You know the guy. The one who is out in January working on his yard. It’s below freezing, the snow has barely melted, and he’s already getting his lawn ready for those summer months. The thing is, he always has the nicest grass in the neighborhood… until now.

Preparing and maintaining a lush, healthy yard is easier than you think. It will also make the rest of your house look a lot better. The first thing passerby’s notice is your grass. Is it brown? Is it crabgrass? Or is it that nice color that everyone strives for. Oh, and those mowing lines sure do clean up the place. If you want that baseball field look, you might have to do a little work for it, but it’s not a full time job. Simply adhering to a few tips and tricks can take your yard from brown and bare to green and growing. All you have to do is follow these easy rules:


  • Fertilize: The early bird gets the worm. Or maybe in this case, doesn’t get the worms. Start early and fertilize often. There are different combinations for every season. Just make sure you pick up the right one. Start with the spring mix and don’t finish until fall is over. Don’t worry, you’ll have plenty of options at your local hardware store. It’s recommended that you use natural fertilizers though. As long as you match up the correct fertilizer with the current season, your yard will look like a million bucks. And all you have to do is read the back and dump it in your spreader.
  • Aeration: The golf courses don’t aerate by accident. They know how to get that… uh… well, golf course look. The trick to poking holes in your lawn is as simple as it sounds. Removing sod allows the soil to breathe. It also lets fertilizer, water, and nutrients seep through to the roots. The real question is: when do you aerate? Most agree that you should practice this method during the times of most rapid growth. That means spring and fall are likely your best options.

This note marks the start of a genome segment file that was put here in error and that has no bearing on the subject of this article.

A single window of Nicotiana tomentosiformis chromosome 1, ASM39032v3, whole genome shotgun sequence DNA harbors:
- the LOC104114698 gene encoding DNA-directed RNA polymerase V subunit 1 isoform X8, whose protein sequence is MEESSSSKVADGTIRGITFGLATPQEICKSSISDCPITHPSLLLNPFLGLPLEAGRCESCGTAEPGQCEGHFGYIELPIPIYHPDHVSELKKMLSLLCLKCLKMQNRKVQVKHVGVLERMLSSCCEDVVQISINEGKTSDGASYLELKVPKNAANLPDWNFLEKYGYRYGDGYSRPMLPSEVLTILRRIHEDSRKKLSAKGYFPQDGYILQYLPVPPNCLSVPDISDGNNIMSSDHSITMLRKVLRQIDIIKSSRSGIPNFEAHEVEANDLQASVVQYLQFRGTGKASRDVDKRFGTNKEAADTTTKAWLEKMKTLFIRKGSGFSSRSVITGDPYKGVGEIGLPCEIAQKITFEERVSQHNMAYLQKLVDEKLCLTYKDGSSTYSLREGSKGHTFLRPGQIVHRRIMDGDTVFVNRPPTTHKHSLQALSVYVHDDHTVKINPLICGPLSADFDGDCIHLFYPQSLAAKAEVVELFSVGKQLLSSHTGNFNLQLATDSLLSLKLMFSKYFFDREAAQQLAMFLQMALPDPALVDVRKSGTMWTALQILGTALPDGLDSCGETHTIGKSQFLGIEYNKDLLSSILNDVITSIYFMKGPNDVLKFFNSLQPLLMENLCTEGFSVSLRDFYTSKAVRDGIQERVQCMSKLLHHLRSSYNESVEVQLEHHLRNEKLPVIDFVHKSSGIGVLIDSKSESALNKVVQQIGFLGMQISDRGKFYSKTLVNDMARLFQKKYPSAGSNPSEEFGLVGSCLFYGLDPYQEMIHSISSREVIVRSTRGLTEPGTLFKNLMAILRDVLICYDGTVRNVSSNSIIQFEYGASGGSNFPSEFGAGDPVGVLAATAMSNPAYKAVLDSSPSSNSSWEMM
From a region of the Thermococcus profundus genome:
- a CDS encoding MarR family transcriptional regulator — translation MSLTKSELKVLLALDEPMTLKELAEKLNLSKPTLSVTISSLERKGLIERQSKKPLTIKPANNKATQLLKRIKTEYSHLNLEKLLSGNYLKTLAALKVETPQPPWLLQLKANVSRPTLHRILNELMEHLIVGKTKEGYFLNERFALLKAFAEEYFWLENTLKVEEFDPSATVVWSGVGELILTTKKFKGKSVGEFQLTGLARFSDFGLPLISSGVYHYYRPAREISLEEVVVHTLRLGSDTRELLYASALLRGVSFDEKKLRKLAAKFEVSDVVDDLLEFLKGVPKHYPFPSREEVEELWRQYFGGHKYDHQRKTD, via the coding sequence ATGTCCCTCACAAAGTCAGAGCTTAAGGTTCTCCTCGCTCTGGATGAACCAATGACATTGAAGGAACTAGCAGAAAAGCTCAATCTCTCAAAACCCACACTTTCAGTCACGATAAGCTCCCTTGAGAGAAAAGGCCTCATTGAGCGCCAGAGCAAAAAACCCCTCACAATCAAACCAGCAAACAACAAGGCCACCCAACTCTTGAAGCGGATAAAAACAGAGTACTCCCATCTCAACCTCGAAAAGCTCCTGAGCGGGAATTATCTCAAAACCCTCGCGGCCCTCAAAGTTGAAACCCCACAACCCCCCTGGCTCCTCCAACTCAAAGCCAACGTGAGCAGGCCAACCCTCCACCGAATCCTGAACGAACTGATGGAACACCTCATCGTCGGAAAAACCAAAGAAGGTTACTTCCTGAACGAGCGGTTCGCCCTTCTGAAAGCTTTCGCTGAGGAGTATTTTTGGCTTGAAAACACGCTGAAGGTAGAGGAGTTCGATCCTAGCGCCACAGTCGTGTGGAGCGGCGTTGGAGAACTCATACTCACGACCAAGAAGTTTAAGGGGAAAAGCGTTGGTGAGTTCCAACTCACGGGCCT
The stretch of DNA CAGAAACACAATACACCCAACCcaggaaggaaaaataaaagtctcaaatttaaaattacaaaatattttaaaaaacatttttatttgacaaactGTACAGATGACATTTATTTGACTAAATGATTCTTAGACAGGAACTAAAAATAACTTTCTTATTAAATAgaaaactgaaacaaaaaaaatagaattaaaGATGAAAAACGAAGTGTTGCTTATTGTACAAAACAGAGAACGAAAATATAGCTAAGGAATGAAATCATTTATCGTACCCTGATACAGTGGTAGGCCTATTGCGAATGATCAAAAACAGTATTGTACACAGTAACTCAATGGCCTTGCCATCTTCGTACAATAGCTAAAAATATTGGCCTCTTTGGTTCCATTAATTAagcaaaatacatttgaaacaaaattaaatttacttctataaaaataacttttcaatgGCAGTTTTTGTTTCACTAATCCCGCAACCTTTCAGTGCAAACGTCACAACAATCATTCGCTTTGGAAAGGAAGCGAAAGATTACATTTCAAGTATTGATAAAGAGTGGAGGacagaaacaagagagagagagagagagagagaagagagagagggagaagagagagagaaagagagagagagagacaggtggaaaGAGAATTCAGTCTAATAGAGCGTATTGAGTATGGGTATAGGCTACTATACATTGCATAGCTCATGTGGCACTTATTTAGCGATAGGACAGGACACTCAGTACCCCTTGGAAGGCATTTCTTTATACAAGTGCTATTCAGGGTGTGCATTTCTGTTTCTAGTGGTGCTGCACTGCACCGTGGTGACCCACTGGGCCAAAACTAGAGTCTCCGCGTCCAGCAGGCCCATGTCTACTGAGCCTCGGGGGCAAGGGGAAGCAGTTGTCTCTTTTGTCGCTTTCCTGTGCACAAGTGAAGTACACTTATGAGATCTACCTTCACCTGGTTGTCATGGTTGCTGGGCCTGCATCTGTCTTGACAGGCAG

• Watering: It’s all about quality, not quantity when it comes to watering. Allowing water to soak into the soil is much more effective than watering multiple times a day. Your roots need a drink every now and then; so really let your sprinklers penetrate when they turn on.
  • Cut your grass the right way: Ever see that burnt, shortly cut grass? Yep, that means someone cut their lawn incorrectly. The type of grass you have also matters for cutting height. And of course, you’re going to want those mowing blades nice and sharp. Cutting the grass means just that-cutting. If your grass blades are breaking off, chances are that your color is going to be off too.
  • Don’t be afraid to compost: Those grass clippings are actually good for your yard. Who knew? The nutrients get distributed back into the soil as the blades decompose. They also act as a retainer for water. So next time you’re ready to break out the bagger, maybe just leave it behind. Don’t be afraid to put some of your other food waste in your garden either. The same principle applies for your table scraps.
  • Weed control: Buttercups may be nice to look at, but they are harmful for your yard. So are the dandelions, crabgrass clumps, and spots of ground ivy. A simple weed killer from your local hardware store will do the trick.
  • Keep the pests away: The insects that kill your grass won’t be quite as cute as those pretty little lavender flowers. Worms, grubs, ants, and beetles all take a toll on your yard. You’d think pesticides might be the way to dispose of them, but there are better ways. The good news is that if you water and fertilize properly, these pests won’t ever get comfortable enough to root. If you do find yourself with some critter friends, it’s best to reduce thatch and even experiment with planting other types of grass.

Follow these simple tips and you’ll be on your way to the nicest lawn in the neighborhood. The only problem is that you’ll also be responsible for hosting the annual block party. You can handle that, can’t you?